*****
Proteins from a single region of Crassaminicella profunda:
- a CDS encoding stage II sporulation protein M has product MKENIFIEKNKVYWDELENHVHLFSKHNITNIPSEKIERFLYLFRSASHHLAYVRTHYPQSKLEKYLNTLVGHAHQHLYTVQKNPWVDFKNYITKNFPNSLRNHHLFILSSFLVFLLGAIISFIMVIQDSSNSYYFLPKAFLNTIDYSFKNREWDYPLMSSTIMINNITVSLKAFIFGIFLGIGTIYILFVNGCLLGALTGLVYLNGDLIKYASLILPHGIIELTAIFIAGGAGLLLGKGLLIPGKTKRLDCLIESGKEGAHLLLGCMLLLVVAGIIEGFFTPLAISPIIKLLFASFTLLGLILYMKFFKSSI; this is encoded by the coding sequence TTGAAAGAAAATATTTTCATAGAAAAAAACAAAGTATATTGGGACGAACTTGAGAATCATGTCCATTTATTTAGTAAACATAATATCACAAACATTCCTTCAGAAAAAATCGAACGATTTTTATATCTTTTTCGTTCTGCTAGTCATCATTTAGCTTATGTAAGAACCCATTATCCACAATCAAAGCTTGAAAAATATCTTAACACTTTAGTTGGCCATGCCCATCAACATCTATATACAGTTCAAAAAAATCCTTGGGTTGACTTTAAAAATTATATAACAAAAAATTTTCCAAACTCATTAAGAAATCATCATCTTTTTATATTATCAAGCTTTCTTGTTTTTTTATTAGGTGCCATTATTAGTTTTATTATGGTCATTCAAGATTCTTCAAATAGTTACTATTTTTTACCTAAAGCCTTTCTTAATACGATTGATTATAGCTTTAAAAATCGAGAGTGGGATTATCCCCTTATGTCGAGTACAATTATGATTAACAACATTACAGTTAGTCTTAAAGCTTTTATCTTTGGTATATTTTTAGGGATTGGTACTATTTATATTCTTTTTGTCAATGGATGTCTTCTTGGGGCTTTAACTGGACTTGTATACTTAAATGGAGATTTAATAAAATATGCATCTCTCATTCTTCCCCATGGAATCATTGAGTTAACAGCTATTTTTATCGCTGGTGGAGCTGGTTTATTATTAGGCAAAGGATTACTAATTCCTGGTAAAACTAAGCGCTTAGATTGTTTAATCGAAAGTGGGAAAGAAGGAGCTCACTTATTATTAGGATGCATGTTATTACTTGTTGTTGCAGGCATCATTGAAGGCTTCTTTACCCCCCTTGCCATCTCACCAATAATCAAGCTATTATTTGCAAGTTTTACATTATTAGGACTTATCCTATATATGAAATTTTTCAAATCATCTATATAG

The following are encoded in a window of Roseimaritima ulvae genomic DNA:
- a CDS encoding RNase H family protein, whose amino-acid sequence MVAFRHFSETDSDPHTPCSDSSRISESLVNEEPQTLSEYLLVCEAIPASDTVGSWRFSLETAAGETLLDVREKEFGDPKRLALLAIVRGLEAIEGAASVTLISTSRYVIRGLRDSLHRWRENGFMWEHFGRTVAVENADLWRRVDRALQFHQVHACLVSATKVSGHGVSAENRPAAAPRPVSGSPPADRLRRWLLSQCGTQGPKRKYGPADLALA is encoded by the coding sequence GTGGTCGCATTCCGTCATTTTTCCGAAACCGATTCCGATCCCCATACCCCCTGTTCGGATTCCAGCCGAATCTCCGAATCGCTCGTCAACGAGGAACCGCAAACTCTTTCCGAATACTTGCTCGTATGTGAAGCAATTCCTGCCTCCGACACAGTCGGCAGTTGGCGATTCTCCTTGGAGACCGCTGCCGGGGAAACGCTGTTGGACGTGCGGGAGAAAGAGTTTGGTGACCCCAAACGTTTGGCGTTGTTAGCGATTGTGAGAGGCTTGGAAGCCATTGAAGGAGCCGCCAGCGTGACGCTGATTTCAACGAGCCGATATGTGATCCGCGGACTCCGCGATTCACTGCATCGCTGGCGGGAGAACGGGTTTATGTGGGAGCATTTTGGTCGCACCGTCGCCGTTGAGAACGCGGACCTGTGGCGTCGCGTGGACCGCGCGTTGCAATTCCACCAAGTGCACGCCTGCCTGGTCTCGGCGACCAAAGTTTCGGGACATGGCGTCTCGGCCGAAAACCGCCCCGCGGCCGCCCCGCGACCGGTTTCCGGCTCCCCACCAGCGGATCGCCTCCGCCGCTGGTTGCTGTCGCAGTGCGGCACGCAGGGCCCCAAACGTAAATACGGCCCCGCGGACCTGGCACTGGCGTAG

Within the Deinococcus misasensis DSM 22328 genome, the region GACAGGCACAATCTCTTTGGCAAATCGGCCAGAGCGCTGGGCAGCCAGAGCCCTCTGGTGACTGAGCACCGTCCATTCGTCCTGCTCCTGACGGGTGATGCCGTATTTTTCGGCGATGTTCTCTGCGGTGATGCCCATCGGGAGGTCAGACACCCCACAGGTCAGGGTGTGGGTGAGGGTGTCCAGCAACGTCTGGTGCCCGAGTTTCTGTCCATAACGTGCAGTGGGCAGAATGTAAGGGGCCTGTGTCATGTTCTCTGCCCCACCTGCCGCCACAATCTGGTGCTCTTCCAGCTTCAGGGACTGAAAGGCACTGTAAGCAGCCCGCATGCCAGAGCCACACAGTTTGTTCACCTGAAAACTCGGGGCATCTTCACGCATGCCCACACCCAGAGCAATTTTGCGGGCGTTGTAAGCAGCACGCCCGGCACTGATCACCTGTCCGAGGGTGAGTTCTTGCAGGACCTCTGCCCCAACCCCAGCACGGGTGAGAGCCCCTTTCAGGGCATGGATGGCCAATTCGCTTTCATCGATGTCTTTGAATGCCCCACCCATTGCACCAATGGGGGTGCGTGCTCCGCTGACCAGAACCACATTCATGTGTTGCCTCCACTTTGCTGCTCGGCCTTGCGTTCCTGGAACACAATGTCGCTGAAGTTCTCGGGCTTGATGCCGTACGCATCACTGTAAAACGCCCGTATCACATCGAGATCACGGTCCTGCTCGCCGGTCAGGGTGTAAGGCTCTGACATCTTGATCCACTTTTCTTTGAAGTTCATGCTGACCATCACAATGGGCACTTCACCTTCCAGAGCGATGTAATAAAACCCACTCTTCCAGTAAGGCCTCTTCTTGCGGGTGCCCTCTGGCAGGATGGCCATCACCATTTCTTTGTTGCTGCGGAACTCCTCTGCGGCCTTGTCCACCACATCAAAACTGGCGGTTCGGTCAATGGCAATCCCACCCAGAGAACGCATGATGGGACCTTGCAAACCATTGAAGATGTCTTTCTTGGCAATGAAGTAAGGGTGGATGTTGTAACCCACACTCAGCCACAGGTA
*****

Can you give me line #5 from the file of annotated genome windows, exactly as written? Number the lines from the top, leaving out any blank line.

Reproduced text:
Within the Deinococcus misasensis DSM 22328 genome, the region GACAGGCACAATCTCTTTGGCAAATCGGCCAGAGCGCTGGGCAGCCAGAGCCCTCTGGTGACTGAGCACCGTCCATTCGTCCTGCTCCTGACGGGTGATGCCGTATTTTTCGGCGATGTTCTCTGCGGTGATGCCCATCGGGAGGTCAGACACCCCACAGGTCAGGGTGTGGGTGAGGGTGTCCAGCAACGTCTGGTGCCCGAGTTTCTGTCCATAACGTGCAGTGGGCAGAATGTAAGGGGCCTGTGTCATGTTCTCTGCCCCACCTGCCGCCACAATCTGGTGCTCTTCCAGCTTCAGGGACTGAAAGGCACTGTAAGCAGCCCGCATGCCAGAGCCACACAGTTTGTTCACCTGAAAACTCGGGGCATCTTCACGCATGCCCACACCCAGAGCAATTTTGCGGGCGTTGTAAGCAGCACGCCCGGCACTGATCACCTGTCCGAGGGTGAGTTCTTGCAGGACCTCTGCCCCAACCCCAGCACGGGTGAGAGCCCCTTTCAGGGCATGGATGGCCAATTCGCTTTCATCGATGTCTTTGAATGCCCCACCCATTGCACCAATGGGGGTGCGTGCTCCGCTGACCAGAACCACATTCATGTGTTGCCTCCACTTTGCTGCTCGGCCTTGCGTTCCTGGAACACAATGTCGCTGAAGTTCTCGGGCTTGATGCCGTACGCATCACTGTAAAACGCCCGTATCACATCGAGATCACGGTCCTGCTCGCCGGTCAGGGTGTAAGGCTCTGACATCTTGATCCACTTTTCTTTGAAGTTCATGCTGACCATCACAATGGGCACTTCACCTTCCAGAGCGATGTAATAAAACCCACTCTTCCAGTAAGGCCTCTTCTTGCGGGTGCCCTCTGGCAGGATGGCCATCACCATTTCTTTGTTGCTGCGGAACTCCTCTGCGGCCTTGTCCACCACATCAAAACTGGCGGTTCGGTCAATGGCAATCCCACCCAGAGAACGCATGATGGGACCTTGCAAACCATTGAAGATGTCTTTCTTGGCAATGAAGTAAGGGTGGATGTTGTAACCCACACTCAGCCACAGGTA